General Dynamics is spending $852 million to expand the Groton-based Electric Boat facility to accommodate each multi-billion dollar submarine program.

But a number of federal reports —  the latest a Congressional Research Survey released in September —  indicated there are continued concerns about EB’s ability to build the new Columbia-class ballistic missile submarine alongside the smaller Virginia-class attack submarines that have for nearly 20 years been the mainstay of that shipyard.

Last spring, Electric Boat and Newport News struggled to meet scheduled delivery times as the Virginia-class program transitioned from production of two “regular” Virginia-class boats per year to two VPM-equipped boats per year.

“As a result of these challenges … the program has experienced months-long delays in efforts to build boats relative to their targeted delivery dates,” the September CRS report said.

The reduction in the number of Virginia-class subs the Navy orders in its next contract may or may not solve problems with shipyard capacity, but the agreement is likely to tamp down some of the concerns. And the agreement includes an option for the Navy to buy a 10th vessel in 2023 if production capacity and the budget allow.

“Today’s news that the Block V contract is reaching the final backstretch with a framework that will be built around a minimum of nine subs and an option for a tenth to maintain the program of record shows real progress in terms of getting a stable workload for this critical program,” said Rep. Joe Courtney, D-2nd District.

Sen. Chris Murphy, D-Conn., said “today’s announcement is an investment from the Navy in the future of Connecticut manufacturing, and a testament to the amazing work that the men and women of Electric Boat are doing in New London and Groton.”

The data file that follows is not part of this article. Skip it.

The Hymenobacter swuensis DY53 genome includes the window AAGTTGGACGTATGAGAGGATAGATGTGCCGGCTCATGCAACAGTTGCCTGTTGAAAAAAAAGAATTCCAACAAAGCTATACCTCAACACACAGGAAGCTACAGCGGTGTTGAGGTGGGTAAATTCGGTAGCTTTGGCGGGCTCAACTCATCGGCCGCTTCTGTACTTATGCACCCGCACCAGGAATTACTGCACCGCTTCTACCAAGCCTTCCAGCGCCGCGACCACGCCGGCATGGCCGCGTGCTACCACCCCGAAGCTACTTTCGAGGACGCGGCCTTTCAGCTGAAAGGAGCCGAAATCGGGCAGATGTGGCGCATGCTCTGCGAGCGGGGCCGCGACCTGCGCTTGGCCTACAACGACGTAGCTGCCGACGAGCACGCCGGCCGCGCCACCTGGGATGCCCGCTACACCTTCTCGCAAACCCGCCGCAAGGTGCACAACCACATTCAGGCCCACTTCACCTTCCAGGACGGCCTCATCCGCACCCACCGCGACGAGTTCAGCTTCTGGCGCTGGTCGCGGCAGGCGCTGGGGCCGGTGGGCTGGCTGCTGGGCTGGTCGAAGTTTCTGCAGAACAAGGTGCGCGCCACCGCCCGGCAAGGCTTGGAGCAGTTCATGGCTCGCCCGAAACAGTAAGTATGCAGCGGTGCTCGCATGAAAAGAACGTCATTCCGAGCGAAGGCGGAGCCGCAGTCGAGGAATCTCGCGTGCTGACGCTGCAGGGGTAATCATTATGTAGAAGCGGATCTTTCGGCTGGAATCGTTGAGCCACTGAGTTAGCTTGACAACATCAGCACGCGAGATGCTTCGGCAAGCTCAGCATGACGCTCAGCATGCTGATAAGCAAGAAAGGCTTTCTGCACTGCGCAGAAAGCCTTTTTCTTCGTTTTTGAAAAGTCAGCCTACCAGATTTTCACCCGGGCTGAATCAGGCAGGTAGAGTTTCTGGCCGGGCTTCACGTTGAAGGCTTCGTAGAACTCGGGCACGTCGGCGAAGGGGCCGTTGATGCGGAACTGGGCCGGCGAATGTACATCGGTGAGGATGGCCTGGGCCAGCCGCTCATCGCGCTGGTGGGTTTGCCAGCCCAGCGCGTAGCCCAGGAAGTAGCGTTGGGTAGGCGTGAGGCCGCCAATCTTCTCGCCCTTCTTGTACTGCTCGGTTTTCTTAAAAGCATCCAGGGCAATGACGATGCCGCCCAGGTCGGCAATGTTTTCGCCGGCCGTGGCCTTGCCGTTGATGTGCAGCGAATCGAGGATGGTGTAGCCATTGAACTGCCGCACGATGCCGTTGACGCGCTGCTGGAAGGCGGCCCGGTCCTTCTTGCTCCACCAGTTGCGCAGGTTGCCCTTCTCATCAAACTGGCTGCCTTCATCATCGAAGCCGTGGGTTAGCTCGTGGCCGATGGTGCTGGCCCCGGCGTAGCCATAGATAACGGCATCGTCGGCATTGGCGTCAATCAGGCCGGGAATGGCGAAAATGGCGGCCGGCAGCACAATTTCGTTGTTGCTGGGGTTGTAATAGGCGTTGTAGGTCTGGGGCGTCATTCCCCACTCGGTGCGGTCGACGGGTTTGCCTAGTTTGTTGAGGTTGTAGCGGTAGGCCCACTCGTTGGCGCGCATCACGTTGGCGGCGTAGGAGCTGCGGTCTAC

Murphy,  a member of the Senate Appropriations Committee.  promised to seek more funding for submarine building.

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Ana has written about politics and policy in Washington, D.C.. for Gannett, Thompson Reuters and UPI. She was a special correspondent for the Miami Herald, and a regular contributor to The New York TImes, Advertising Age and several other publications. She has also worked in broadcast journalism, for CNN and several local NPR stations. She is a graduate of the University of Maryland School of Journalism.

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    1. Suggest you visit the Submarine Memorial in Groton and read off the names of the 112 Long Range Boats that never returned. And reflect on their contribution wiping out the Japanese fleet. They are worthy of our never ending appreciation.

      Our current fleet of deployed ballistic subs preserve America’s freedom. Unmatched on earth. Celebrate their service to all Americans.

  1. I absolutely believe in and support replacing an ever-aging fleet of submarines. However, there is plenty of evidence, from several sources, that the hoped for level of successful boat-building couldn’t possibly be met at this time.

    I don’t know about others but I sure would like to know that a son of mine would be commanding or serving on a sub that met/exceeded quality standards, not just quantity standards.

  2. The US has more nuclear ballistic and attack submarines on duty than the rest of the world combined. Especially since only China is actively building nuclear subs. That in and of itself suggests diminished US sub building. Plus the growing ability of Newport News to build nuclear warships at less cost than in high cost CT augurs poorly for CT’s historic submarine industry. In the not too distant future CT may see major reductions in its history 3 defense firms. Outsized costs of doing business in high cost/high tax CT as the primary culprit.